What Is a Progress Payment?
In construction, there are many ways to structure billing and payments. The chosen model can vary depending on the project type, its complexity, and the overall cost. Let’s look at the different project billing models, some of which rely on progress payments, and how each one works.
What is a progress payment?
Progress payments for construction projects are made as the job progresses and reaches predetermined milestones. These checkpoints are determined ahead of time and the lender, owner, and contractor all agree upon them. These details are also usually spelled out in the contract.
Payments are typically based on a percentage of completed work, like when a project reaches 25%, 50%, and 75% completion, or when certain parts of the project are done. For instance, a payment could occur when the below-grade waterproofing work is completed or when the exterior is dried in. Sometimes progress payments can be based on time and set to be paid on a monthly or bimonthly basis.
Common types of construction pricing
Let’s consider what progress payments might look like in the most common construction pricing models:
Time & materials (T&M). The time and material pricing model breaks down all labor and material costs used up to that point in the project. This requires thorough tracking and precise record-keeping, often with job cost reports accounting for all project costs. This model is often used for projects where the scope is unclear and may change.
While the T&M model provides contractors with assurance they’ll be paid for the actual time worked and cost of materials, it can create uncertainty for lenders and project owners around the total project cost. Often a “not-to-exceed” clause will be included in a T&M contract so owners and lenders have insight into the maximum cost.
Lump-sum pricing. The lump-sum pricing model requires a contractor to settle on a set price to complete the work. Sometimes this means there’s a lump-sum amount that’s billed at the project’s end. Depending on the project length, the lump sum may also be split into progress payments made on a regular basis during construction.
Whether billed upon completion or incrementally as the project progresses, the lender can feel confident that the costs will not change. This model is ideal for projects that are smaller in scope and more easily estimated with fewer variables. Because the contractor isn’t typically required to submit itemized invoices, there’s not much transparency into actual project costs and the contractor’s profit margin.
Cost-plus pricing. The cost-plus model covers the actual costs of the project’s labor and materials and then includes an agreed-upon profit amount that’s often a percentage of the actual costs. This method requires thorough documentation to verify the exact project costs incurred. Cost-plus pricing is often paid based on progress, when specific milestones or completion percentages are met.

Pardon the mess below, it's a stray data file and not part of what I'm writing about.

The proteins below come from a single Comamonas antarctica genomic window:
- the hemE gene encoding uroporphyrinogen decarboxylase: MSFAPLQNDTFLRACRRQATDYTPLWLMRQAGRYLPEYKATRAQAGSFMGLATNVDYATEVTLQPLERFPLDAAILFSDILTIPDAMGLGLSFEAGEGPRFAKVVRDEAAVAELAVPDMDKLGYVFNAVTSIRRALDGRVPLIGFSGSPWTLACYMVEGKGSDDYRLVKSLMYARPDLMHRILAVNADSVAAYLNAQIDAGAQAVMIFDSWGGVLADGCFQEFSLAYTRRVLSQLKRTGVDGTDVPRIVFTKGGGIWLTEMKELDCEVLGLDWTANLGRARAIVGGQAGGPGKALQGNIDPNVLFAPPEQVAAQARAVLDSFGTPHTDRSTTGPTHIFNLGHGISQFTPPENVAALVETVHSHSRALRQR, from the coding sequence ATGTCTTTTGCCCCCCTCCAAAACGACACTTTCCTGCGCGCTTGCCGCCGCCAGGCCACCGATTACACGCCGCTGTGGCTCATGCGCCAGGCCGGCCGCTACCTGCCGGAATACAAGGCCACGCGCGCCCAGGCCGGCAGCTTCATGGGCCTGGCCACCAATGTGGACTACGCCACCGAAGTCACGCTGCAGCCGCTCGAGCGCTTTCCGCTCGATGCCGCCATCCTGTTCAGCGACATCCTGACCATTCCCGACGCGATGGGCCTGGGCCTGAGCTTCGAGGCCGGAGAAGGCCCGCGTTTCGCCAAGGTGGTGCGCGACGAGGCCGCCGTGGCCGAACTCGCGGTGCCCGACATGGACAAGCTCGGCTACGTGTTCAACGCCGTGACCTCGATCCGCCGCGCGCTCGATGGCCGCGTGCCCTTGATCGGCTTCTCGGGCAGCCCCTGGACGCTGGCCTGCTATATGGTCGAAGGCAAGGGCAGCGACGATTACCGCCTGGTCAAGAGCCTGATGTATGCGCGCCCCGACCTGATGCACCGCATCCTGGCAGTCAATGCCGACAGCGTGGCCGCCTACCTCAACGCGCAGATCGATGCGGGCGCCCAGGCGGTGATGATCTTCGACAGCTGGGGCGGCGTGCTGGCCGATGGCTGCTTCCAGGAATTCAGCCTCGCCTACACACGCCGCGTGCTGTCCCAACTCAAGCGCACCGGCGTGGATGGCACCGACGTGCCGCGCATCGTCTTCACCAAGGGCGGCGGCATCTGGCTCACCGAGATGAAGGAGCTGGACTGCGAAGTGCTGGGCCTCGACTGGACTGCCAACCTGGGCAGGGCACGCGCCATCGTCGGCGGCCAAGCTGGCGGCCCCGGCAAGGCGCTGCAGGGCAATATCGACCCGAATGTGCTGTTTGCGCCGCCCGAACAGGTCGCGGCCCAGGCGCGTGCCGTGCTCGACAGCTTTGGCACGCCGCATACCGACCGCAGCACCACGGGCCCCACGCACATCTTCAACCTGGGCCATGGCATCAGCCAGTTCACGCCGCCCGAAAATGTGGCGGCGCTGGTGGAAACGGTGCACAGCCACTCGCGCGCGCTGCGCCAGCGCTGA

The cost-plus model can be risky for owners and lenders because the more costly the materials, the larger the amount paid to the contractor. This amount can be kept in check by limiting how much a contractor can spend on the project.
Unit pricing. In the unit-pricing model, costs are established ahead of time for a specific amount of work. These costs will include labor, materials, and other predetermined variables. Work is billed per unit based on the number of units completed during an agreed-upon time frame, often monthly.
This model is usually seen in public works projects. It creates transparency by keeping billing simple and eliminating disputes, since the costs are agreed upon at the project’s start. Unit pricing can present challenges because the project scope could change over time. The unit cost could also change depending on price increases and inflation. This unpredictability can make it hard for a lender and owner to stay fully aware of the total financing amount needed.
Challenges of financing progress payments
Progress payments in construction can be difficult to finance because they’re subject to disputes—like if there’s no clear documentation or proof that the work was completed to satisfaction. After all, many lending agreements call for certain timelines or percentages of completed work, and the lender must confirm the project is meeting these requirements before making these progressive payments.
Any disputes can delay the release of payment to the parties who need it, causing frustration over expected payment amounts. Such situations can even lead to subcontractors pausing work until they’re paid, creating tension on site and throwing schedules off track.
It can be time-consuming and challenging to manage the many moving parts of a construction loan, which is why it’s more important than ever to have a technology platform that streamlines the communication and payment process. Consider a solution that can help make any progress payments efficient and painless.